Shifting plant phenology in response to global change.

Abstract

Plants are finely tuned to the seasonality of their environment, and shifts in the timing of plant activity (i.e. phenology) provide some of the most compelling evidence that species and ecosystems are being influenced by global environmental change. Researchers across disciplines have observed shifting phenology at multiple scales, including earlier spring flowering in individual plants and an earlier spring green-up' of the land surface revealed in satellite images. Experimental and modeling approaches have sought to identify the mechanisms causing these shifts, as well as to make predictions regarding the consequences. Here, we discuss recent advances in several fields that have enabled scaling between species responses to recent climatic changes and shifts in ecosystem productivity, with implications for global carbon cycling.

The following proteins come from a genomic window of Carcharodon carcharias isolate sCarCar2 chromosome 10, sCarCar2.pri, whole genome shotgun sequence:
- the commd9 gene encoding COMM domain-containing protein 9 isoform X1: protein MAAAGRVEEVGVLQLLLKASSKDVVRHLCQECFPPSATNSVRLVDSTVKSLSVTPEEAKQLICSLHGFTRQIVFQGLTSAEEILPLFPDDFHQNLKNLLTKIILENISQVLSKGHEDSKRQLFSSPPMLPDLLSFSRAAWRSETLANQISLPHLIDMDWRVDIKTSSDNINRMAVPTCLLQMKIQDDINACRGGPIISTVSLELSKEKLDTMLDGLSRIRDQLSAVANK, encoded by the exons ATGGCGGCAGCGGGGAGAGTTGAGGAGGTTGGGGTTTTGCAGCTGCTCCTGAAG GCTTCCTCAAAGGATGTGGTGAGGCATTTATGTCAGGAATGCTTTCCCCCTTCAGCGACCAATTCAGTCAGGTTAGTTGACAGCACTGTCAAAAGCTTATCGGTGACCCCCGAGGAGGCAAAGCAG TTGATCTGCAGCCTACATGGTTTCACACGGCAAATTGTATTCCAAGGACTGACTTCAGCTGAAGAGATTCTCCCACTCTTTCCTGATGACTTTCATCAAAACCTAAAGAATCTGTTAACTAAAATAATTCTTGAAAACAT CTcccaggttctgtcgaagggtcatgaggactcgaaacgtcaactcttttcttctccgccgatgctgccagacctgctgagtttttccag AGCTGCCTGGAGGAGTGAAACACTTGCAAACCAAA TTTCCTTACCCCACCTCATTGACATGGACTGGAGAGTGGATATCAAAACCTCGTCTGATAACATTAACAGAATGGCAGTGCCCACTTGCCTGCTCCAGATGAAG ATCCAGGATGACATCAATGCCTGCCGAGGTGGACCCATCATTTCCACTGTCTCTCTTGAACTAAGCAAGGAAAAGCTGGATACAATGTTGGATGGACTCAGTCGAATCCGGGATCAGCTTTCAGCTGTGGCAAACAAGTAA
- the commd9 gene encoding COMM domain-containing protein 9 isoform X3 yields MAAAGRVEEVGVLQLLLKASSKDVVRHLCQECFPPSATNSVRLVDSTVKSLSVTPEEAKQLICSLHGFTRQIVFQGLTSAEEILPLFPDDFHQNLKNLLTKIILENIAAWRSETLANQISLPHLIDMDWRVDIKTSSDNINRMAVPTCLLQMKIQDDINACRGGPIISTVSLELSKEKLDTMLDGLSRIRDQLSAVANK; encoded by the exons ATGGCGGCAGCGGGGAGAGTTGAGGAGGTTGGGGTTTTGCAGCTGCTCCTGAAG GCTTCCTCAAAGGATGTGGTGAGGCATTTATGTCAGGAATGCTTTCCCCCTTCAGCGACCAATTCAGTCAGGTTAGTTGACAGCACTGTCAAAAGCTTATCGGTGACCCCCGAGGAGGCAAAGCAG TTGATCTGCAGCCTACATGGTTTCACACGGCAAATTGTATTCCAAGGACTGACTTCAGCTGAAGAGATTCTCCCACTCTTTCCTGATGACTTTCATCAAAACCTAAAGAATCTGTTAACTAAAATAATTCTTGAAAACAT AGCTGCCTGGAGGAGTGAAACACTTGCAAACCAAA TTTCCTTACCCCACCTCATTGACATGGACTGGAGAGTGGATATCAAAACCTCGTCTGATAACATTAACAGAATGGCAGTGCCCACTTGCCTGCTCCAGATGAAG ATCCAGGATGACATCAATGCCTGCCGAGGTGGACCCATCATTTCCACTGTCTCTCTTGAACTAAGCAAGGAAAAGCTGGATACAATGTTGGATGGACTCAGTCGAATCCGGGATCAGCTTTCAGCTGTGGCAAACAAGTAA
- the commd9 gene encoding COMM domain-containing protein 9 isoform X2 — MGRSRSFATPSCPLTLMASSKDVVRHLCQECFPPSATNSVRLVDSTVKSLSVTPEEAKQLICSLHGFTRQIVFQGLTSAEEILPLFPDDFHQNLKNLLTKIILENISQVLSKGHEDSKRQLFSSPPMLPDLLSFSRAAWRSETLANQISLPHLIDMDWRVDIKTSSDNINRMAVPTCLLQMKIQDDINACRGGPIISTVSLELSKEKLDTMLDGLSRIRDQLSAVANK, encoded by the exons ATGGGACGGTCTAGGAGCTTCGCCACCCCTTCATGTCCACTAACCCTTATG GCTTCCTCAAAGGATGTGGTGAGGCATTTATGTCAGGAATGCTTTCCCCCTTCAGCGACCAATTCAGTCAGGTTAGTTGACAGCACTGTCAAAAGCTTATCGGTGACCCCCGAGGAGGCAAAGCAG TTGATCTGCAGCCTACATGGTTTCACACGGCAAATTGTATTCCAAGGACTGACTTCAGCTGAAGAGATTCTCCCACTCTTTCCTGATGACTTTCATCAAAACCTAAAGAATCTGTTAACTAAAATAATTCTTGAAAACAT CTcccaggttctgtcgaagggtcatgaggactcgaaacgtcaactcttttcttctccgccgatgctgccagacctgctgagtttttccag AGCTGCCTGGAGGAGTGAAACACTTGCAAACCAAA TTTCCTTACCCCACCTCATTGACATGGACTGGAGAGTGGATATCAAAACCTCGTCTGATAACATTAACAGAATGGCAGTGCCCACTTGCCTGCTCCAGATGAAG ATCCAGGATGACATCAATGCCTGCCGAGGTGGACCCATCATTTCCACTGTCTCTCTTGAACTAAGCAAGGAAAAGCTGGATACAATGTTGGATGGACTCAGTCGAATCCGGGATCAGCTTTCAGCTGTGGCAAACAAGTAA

0501002008200920102011201220132014201520162017
Citations per Year

565 Citations

Semantic Scholar estimates that this publication has 565 citations based on the available data.

See our FAQ for additional information.

Cite this paper

@article{Cleland2007ShiftingPP, title={Shifting plant phenology in response to global change.}, author={Elsa E. Cleland and Isabelle Chuine and Annette Menzel and Harold A . Mooney and Mark D. Schwartz}, journal={Trends in ecology & evolution}, year={2007}, volume={22 7}, pages={357-65} }